Turkish Foreign Minister Mevlüt Çavuşoğlu has urged the pro-Kurdish Peoples' Democratic Party (HDP) to "act like a political party and cut ties with the terrorist PKK".
Cavusoğlu's comments came at a joint press conference with his Portuguese counterpart Rui Machete in the Portuguese capital of Lisbon Monday.
"We expect the HDP to act like a political party and cut its ties with the terrorist PKK (Kurdistan Workers' Party)," he said, adding that the HDP not only failed to condemn the recent terrorist acts allegedly committed by the group, but also supported it.
Last Wednesday, two police officers were found shot dead at their shared home in Turkey's southeastern Ceylanpınar district -- an attack for which the PKK terrorist organization claimed responsibility. A day later, another policeman was killed in a gun attack in Diyarbakır.
The same day, gunfire from Syria killed a Turkish military officer and injured two troops in southern Kilis province, prompting Turkish forces to return fire.
On Friday, another police officer was kidnapped as he was heading from Mardin to Muş with his family on the Diyarbakır-Bingöl Highway.
All these attacks prompted Turkey to start operations against ISIS and the PKK in northern Syria and Iraq, which Çavuşoğlu said were "carried out within the framework of international law and UN resolutions," and "care is taken to ensure that civilians are not affected in the process".
Çavuşoğlu said that neither the PKK nor the HDP "reciprocated the sincere steps taken by the government during the reconciliation process," referring to a government initiative launched in 2013 to end the decades-old conflict with the PKK in the country's eastern and southeastern regions. The process resulted in a call for a congress for disarmament from the jailed PKK leader Abdullah Öcalan in February.
"However, the PKK has ramped up its terrorist acts after the [June 7] election. They should make a choice: democracy or terrorism? Peace and solution or clash?" Çavusoglu said, adding that the Turkish government was still in favor of finding a solution and continuing the reconciliation process, but "this does not mean that we will tolerate terrorist acts that disrupt public order".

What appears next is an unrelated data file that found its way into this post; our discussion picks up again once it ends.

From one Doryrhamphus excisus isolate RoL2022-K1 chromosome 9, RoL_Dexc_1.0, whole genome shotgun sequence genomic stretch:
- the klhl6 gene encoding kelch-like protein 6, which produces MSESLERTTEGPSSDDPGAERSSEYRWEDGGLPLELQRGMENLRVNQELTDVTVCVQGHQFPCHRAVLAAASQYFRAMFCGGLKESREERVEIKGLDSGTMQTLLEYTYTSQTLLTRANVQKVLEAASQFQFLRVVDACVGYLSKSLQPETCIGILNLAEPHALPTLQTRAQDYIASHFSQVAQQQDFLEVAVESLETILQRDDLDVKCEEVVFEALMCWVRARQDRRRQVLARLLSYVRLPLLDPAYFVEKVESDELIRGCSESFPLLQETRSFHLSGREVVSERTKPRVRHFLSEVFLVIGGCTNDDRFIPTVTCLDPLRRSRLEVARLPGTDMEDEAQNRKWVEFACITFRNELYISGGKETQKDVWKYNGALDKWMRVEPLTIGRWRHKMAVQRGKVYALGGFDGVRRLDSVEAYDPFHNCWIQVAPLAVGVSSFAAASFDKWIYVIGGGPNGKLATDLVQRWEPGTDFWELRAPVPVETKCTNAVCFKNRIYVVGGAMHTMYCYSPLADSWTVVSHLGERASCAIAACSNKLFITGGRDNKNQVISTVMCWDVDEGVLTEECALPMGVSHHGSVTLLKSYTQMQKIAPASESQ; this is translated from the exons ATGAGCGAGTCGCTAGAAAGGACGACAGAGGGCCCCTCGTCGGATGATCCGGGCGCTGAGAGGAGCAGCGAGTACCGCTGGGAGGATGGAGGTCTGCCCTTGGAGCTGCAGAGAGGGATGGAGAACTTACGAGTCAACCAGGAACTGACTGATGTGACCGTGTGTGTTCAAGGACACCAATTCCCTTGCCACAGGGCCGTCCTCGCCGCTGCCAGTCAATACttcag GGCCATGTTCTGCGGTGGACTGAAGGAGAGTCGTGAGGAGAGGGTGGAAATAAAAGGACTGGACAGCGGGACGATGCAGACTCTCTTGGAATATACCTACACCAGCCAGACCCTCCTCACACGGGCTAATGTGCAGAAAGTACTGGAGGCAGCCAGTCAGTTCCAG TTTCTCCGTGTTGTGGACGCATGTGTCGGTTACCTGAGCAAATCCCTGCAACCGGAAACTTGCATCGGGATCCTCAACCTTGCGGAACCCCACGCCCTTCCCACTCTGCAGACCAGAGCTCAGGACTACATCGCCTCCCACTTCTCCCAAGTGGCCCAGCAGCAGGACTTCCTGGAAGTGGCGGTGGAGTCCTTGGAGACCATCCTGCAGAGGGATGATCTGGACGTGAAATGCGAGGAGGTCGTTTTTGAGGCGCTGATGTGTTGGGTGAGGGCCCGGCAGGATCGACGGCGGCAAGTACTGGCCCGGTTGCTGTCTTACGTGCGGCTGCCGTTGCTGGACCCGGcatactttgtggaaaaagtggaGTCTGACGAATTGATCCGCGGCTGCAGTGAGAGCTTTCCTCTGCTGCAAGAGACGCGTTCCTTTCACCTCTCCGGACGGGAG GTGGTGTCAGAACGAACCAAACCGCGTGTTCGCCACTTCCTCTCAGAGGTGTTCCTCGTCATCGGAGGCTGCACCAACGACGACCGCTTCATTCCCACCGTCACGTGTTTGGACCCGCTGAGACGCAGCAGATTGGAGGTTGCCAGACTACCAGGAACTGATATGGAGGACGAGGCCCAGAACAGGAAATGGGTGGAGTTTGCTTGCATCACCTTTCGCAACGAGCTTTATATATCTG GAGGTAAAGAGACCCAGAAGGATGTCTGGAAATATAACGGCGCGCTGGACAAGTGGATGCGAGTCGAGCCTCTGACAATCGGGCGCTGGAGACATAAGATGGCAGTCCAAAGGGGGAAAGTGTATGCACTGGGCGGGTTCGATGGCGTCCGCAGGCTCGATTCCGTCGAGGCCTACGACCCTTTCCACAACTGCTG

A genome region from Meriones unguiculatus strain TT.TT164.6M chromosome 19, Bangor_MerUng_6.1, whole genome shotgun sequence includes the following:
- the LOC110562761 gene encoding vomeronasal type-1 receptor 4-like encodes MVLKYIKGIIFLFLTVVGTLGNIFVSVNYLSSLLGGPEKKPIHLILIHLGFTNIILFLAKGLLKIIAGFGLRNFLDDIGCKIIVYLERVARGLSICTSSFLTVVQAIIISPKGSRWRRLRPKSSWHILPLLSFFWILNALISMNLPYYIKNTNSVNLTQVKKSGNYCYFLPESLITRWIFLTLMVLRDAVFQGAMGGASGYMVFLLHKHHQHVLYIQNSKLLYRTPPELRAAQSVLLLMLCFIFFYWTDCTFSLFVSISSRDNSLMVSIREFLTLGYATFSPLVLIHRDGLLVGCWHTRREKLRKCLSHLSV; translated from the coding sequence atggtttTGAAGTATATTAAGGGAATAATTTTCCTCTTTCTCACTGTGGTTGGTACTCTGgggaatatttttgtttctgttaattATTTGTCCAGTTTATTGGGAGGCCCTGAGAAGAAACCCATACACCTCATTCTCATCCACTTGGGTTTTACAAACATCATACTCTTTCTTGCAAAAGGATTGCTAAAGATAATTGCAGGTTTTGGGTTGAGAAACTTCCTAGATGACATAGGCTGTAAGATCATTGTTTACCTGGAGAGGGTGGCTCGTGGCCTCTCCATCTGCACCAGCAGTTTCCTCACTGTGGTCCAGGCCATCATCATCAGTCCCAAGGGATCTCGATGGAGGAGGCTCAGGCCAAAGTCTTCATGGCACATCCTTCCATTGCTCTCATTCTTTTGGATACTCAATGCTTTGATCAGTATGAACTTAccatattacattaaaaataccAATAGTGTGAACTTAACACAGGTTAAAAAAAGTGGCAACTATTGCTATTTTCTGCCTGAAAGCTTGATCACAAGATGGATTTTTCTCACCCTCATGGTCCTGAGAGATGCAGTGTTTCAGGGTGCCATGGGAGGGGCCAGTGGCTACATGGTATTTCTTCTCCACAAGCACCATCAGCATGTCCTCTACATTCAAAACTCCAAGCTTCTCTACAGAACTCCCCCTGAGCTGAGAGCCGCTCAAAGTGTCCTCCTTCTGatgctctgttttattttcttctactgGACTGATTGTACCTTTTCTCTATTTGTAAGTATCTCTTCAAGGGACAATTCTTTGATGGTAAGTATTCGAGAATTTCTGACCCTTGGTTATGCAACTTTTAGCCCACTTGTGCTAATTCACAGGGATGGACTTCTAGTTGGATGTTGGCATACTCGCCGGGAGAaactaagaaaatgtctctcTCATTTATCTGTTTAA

Çavuşoğlu also said that it was unacceptable for a political party leader to invite people to take to the streets, referring to HDP co-chairman Selahattin Demirtaş, who called on the Kurds to take up arms and ensure their own security following last Monday's suicide bombing in the southeastern border town of Suruç that killed 32 activists.
"No democratic country can tolerate this. Public order is essential," he said.
Noting the recently increased security threats in the region, the Turkish foreign minister called for NATO support in the fight against terrorism, saying ISIS was a "common enemy".
"We expect our NATO allies to stand united and support the fight against the security threats in the region," he said.
NATO officials are to meet in Brussels Tuesday at Ankara's request, when Turkey will inform its allies about the security measures it is taking amid the recent anti-terrorist operations.
Portuguese Foreign Minister Rui Machete said that Portugal appreciated Turkey's determination in its fight against the terrorist groups in the region, adding that international terrorism still constituted a big threat against world peace and security.
"You need to work with international partners in the fight against terrorism. Global terrorism requires a global military struggle. You must not show flexibility when fighting against terrorist groups such as the ISIS with whom it is impossible to establish dialogue," Machete said.
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